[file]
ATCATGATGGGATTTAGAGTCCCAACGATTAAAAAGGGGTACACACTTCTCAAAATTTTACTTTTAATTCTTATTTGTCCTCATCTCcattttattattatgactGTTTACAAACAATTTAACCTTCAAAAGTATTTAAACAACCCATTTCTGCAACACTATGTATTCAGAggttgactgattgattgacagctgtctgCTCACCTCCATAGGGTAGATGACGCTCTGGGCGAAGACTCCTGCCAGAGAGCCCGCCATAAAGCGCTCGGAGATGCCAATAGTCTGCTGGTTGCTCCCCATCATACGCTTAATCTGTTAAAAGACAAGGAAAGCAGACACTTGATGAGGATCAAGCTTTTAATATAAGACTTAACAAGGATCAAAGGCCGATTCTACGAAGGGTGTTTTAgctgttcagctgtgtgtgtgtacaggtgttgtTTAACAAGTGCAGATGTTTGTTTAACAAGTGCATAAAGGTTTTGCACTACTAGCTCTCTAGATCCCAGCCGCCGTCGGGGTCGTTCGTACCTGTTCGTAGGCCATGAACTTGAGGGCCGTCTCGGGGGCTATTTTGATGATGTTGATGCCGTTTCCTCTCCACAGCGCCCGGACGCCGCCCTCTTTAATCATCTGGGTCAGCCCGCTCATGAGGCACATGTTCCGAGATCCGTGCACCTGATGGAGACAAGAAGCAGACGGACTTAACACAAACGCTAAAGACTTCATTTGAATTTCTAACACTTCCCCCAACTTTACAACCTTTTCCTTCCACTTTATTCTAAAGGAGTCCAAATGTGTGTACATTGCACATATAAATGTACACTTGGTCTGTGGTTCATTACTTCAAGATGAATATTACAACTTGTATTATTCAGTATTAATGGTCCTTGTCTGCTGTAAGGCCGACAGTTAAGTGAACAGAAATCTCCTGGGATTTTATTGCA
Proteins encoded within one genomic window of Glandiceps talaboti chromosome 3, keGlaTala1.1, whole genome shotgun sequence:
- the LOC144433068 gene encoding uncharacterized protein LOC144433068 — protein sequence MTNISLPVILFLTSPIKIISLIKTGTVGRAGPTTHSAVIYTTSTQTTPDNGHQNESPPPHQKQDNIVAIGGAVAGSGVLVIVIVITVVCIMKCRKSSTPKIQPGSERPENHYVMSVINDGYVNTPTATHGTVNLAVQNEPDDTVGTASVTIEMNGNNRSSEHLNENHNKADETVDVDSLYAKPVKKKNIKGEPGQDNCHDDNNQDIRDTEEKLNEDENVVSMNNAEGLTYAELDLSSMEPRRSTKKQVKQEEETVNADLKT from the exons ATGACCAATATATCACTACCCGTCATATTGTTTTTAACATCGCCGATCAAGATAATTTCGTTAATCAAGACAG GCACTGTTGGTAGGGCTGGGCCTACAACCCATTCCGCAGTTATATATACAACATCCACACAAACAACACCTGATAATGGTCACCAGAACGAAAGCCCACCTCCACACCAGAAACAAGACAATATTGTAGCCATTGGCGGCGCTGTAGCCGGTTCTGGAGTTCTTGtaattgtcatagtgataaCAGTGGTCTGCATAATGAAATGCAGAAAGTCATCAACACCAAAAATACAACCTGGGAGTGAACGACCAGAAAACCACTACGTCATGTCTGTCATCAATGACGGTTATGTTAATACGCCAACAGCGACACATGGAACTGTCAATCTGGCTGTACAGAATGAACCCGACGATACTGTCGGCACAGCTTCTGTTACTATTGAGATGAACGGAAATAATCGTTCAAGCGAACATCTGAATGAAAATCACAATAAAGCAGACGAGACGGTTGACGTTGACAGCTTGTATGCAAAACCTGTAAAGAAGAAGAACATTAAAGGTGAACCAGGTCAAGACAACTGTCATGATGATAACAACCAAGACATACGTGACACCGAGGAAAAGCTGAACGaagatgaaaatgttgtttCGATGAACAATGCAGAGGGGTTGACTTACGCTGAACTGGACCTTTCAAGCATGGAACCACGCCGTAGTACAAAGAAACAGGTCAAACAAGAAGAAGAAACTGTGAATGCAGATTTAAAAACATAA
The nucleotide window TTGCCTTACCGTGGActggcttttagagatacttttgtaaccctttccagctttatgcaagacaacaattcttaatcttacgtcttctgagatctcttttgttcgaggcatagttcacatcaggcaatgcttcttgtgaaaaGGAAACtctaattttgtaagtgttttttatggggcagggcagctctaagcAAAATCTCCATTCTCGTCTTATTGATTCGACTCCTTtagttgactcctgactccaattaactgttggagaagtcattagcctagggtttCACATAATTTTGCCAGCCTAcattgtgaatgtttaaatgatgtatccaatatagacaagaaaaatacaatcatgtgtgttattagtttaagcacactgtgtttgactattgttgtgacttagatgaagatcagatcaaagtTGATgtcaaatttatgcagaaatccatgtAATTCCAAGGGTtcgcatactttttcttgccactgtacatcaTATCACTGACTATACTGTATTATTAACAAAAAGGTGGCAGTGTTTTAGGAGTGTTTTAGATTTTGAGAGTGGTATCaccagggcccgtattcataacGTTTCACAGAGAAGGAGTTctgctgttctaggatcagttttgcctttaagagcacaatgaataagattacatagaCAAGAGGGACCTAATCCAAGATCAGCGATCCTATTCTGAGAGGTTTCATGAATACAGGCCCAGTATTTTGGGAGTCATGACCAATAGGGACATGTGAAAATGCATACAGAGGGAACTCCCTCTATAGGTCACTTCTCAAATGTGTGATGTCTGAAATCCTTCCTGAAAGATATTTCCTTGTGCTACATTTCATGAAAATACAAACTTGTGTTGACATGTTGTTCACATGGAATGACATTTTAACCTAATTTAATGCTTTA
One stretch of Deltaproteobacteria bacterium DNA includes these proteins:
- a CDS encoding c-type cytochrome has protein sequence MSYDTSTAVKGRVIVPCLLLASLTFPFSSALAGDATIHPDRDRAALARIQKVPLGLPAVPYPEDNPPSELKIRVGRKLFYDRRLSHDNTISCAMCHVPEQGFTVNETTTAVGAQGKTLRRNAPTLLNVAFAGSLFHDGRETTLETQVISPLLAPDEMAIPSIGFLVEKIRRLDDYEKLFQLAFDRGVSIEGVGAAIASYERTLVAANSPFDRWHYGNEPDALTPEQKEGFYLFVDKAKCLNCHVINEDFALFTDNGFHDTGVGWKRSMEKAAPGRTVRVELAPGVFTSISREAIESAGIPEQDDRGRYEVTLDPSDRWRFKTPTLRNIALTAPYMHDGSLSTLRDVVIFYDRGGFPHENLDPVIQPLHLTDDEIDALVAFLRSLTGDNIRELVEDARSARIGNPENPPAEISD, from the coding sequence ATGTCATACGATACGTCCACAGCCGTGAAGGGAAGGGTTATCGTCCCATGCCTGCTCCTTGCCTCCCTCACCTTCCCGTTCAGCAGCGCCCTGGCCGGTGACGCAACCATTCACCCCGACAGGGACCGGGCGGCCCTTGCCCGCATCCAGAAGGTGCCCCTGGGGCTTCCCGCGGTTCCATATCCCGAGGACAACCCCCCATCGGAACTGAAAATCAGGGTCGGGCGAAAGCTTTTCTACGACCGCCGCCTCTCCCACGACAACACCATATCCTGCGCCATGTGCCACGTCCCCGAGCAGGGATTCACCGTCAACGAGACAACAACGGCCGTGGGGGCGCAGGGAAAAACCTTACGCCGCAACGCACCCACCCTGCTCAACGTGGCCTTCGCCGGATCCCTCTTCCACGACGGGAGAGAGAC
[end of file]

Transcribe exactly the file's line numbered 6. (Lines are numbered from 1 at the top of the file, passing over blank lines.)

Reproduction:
- a CDS encoding c-type cytochrome has protein sequence MSYDTSTAVKGRVIVPCLLLASLTFPFSSALAGDATIHPDRDRAALARIQKVPLGLPAVPYPEDNPPSELKIRVGRKLFYDRRLSHDNTISCAMCHVPEQGFTVNETTTAVGAQGKTLRRNAPTLLNVAFAGSLFHDGRETTLETQVISPLLAPDEMAIPSIGFLVEKIRRLDDYEKLFQLAFDRGVSIEGVGAAIASYERTLVAANSPFDRWHYGNEPDALTPEQKEGFYLFVDKAKCLNCHVINEDFALFTDNGFHDTGVGWKRSMEKAAPGRTVRVELAPGVFTSISREAIESAGIPEQDDRGRYEVTLDPSDRWRFKTPTLRNIALTAPYMHDGSLSTLRDVVIFYDRGGFPHENLDPVIQPLHLTDDEIDALVAFLRSLTGDNIRELVEDARSARIGNPENPPAEISD, from the coding sequence ATGTCATACGATACGTCCACAGCCGTGAAGGGAAGGGTTATCGTCCCATGCCTGCTCCTTGCCTCCCTCACCTTCCCGTTCAGCAGCGCCCTGGCCGGTGACGCAACCATTCACCCCGACAGGGACCGGGCGGCCCTTGCCCGCATCCAGAAGGTGCCCCTGGGGCTTCCCGCGGTTCCATATCCCGAGGACAACCCCCCATCGGAACTGAAAATCAGGGTCGGGCGAAAGCTTTTCTACGACCGCCGCCTCTCCCACGACAACACCATATCCTGCGCCATGTGCCACGTCCCCGAGCAGGGATTCACCGTCAACGAGACAACAACGGCCGTGGGGGCGCAGGGAAAAACCTTACGCCGCAACGCACCCACCCTGCTCAACGTGGCCTTCGCCGGATCCCTCTTCCACGACGGGAGAGAGAC